Community Science Initiatives
Human-Black Bear Coexistence
Black bears (Ursus americanus) are common throughout the Methow Valley and encounters are generally infrequent, but bear sightings and reports of "problem bears" have increased in the last several years. Climate change, increased human development, and natural food availability can all contribute to black bear use of human-inhabited areas and elicit human-black bear conflict. For example, wild berries from fruiting shrubs are an important natural food for black bears as they pack on calories in preparation for their winter torpor. In years where wild berry crops fail, shortages of these vital calories and can increase a bear's willingness to navigate risks associated with human development to access anthropogenic foods, such as trash, orchard fruits, and bird feeder seeds.
The Methow Valley is in a position to examine and mitigate these factors before human-black bear conflict becomes a widespread problem. In collaboration with the Methow Conservancy, we will be recruiting community scientists to conduct black bear natural food surveys ("Beary" Walks!). Monitoring variation in natural food availability will contribute to a long-term study of black bear conflict mitigation in the Methow and help inform research related to black bear ecology.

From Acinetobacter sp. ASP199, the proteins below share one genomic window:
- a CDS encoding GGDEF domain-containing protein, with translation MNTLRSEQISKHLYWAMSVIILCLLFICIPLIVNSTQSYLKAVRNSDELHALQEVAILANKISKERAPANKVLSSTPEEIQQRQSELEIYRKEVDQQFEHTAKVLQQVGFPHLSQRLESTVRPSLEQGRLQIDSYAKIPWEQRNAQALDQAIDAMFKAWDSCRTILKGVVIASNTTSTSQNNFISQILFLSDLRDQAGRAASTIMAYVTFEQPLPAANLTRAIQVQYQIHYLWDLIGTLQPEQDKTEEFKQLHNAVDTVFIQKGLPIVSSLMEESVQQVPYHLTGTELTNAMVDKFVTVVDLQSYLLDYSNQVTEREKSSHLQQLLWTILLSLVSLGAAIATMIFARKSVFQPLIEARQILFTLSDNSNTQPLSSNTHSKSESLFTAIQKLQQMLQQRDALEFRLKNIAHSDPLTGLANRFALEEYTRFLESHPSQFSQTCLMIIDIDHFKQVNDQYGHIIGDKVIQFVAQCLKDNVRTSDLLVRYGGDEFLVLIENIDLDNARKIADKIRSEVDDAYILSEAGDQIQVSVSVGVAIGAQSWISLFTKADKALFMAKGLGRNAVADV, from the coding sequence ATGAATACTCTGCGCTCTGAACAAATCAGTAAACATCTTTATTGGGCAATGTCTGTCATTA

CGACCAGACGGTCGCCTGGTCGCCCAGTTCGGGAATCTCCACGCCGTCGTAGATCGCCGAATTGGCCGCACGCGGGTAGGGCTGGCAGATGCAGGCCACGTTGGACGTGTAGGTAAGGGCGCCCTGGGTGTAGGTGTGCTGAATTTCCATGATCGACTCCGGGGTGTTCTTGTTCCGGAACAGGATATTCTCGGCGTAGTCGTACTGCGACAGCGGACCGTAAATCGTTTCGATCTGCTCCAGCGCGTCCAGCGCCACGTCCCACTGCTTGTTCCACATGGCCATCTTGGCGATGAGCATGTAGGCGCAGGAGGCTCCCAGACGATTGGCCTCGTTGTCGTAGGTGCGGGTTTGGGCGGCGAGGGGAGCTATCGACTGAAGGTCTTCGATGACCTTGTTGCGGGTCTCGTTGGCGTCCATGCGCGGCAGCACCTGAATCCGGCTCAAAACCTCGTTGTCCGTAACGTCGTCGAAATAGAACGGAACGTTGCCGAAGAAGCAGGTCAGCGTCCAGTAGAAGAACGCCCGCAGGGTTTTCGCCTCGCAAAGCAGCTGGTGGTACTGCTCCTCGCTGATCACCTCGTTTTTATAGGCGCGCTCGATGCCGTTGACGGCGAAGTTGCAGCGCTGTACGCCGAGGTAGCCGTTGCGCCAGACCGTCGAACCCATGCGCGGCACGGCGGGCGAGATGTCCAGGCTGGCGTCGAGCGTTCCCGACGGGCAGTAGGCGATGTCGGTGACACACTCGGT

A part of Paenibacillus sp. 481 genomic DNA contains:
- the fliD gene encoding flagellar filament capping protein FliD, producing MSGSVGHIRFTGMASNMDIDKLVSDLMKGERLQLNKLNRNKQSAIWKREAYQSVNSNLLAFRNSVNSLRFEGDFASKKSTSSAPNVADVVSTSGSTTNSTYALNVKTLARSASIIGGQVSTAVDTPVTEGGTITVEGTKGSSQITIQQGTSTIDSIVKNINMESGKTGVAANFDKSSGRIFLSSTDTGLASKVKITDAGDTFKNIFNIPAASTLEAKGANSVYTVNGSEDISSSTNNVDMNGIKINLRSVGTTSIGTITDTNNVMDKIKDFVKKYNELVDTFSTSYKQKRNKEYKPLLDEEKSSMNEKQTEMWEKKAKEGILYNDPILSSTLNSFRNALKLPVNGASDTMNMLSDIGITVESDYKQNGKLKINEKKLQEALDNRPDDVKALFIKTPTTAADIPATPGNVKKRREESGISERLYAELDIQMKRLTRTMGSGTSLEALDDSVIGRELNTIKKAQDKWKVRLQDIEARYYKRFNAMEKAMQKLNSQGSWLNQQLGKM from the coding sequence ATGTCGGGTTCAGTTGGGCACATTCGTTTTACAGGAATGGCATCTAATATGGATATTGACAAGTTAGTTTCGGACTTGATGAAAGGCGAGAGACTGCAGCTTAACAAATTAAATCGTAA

If you are interested in volunteering for the natural foods survey project, you can sign up here!
Wildlife Cub Club
Each winter we host a wildlife cub club at Methow Valley Elementary for 4th and 5th graders, teaching hands-on skills in wildlife biology and field research techniques.